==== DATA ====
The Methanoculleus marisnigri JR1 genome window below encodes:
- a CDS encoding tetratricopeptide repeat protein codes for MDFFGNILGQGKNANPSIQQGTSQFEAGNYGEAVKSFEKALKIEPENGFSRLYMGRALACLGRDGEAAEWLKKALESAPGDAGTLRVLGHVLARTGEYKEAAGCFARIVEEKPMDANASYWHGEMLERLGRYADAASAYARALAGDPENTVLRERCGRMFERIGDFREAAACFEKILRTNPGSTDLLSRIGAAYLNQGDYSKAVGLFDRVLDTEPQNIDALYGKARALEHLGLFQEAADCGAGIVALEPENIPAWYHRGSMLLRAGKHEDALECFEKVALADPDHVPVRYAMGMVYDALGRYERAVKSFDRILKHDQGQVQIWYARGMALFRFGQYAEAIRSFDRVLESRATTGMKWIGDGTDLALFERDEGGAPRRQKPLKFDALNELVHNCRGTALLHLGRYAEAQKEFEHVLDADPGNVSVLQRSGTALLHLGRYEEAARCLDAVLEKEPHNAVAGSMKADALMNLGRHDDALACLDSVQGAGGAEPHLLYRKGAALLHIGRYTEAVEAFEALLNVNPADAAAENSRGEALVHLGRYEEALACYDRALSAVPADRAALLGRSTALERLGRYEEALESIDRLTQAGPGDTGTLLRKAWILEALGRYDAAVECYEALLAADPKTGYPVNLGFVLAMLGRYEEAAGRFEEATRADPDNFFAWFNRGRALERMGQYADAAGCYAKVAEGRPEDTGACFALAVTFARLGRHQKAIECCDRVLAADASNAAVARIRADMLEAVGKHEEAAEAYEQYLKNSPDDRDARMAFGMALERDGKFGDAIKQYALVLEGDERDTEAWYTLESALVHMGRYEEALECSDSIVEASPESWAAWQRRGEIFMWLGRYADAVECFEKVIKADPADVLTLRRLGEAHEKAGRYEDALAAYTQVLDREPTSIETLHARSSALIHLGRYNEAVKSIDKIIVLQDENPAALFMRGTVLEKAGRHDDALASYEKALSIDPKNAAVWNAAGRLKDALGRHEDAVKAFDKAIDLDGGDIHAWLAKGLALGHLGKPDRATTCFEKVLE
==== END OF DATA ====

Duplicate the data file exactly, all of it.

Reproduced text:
The Methanoculleus marisnigri JR1 genome window below encodes:
- a CDS encoding tetratricopeptide repeat protein codes for MDFFGNILGQGKNANPSIQQGTSQFEAGNYGEAVKSFEKALKIEPENGFSRLYMGRALACLGRDGEAAEWLKKALESAPGDAGTLRVLGHVLARTGEYKEAAGCFARIVEEKPMDANASYWHGEMLERLGRYADAASAYARALAGDPENTVLRERCGRMFERIGDFREAAACFEKILRTNPGSTDLLSRIGAAYLNQGDYSKAVGLFDRVLDTEPQNIDALYGKARALEHLGLFQEAADCGAGIVALEPENIPAWYHRGSMLLRAGKHEDALECFEKVALADPDHVPVRYAMGMVYDALGRYERAVKSFDRILKHDQGQVQIWYARGMALFRFGQYAEAIRSFDRVLESRATTGMKWIGDGTDLALFERDEGGAPRRQKPLKFDALNELVHNCRGTALLHLGRYAEAQKEFEHVLDADPGNVSVLQRSGTALLHLGRYEEAARCLDAVLEKEPHNAVAGSMKADALMNLGRHDDALACLDSVQGAGGAEPHLLYRKGAALLHIGRYTEAVEAFEALLNVNPADAAAENSRGEALVHLGRYEEALACYDRALSAVPADRAALLGRSTALERLGRYEEALESIDRLTQAGPGDTGTLLRKAWILEALGRYDAAVECYEALLAADPKTGYPVNLGFVLAMLGRYEEAAGRFEEATRADPDNFFAWFNRGRALERMGQYADAAGCYAKVAEGRPEDTGACFALAVTFARLGRHQKAIECCDRVLAADASNAAVARIRADMLEAVGKHEEAAEAYEQYLKNSPDDRDARMAFGMALERDGKFGDAIKQYALVLEGDERDTEAWYTLESALVHMGRYEEALECSDSIVEASPESWAAWQRRGEIFMWLGRYADAVECFEKVIKADPADVLTLRRLGEAHEKAGRYEDALAAYTQVLDREPTSIETLHARSSALIHLGRYNEAVKSIDKIIVLQDENPAALFMRGTVLEKAGRHDDALASYEKALSIDPKNAAVWNAAGRLKDALGRHEDAVKAFDKAIDLDGGDIHAWLAKGLALGHLGKPDRATTCFEKVLE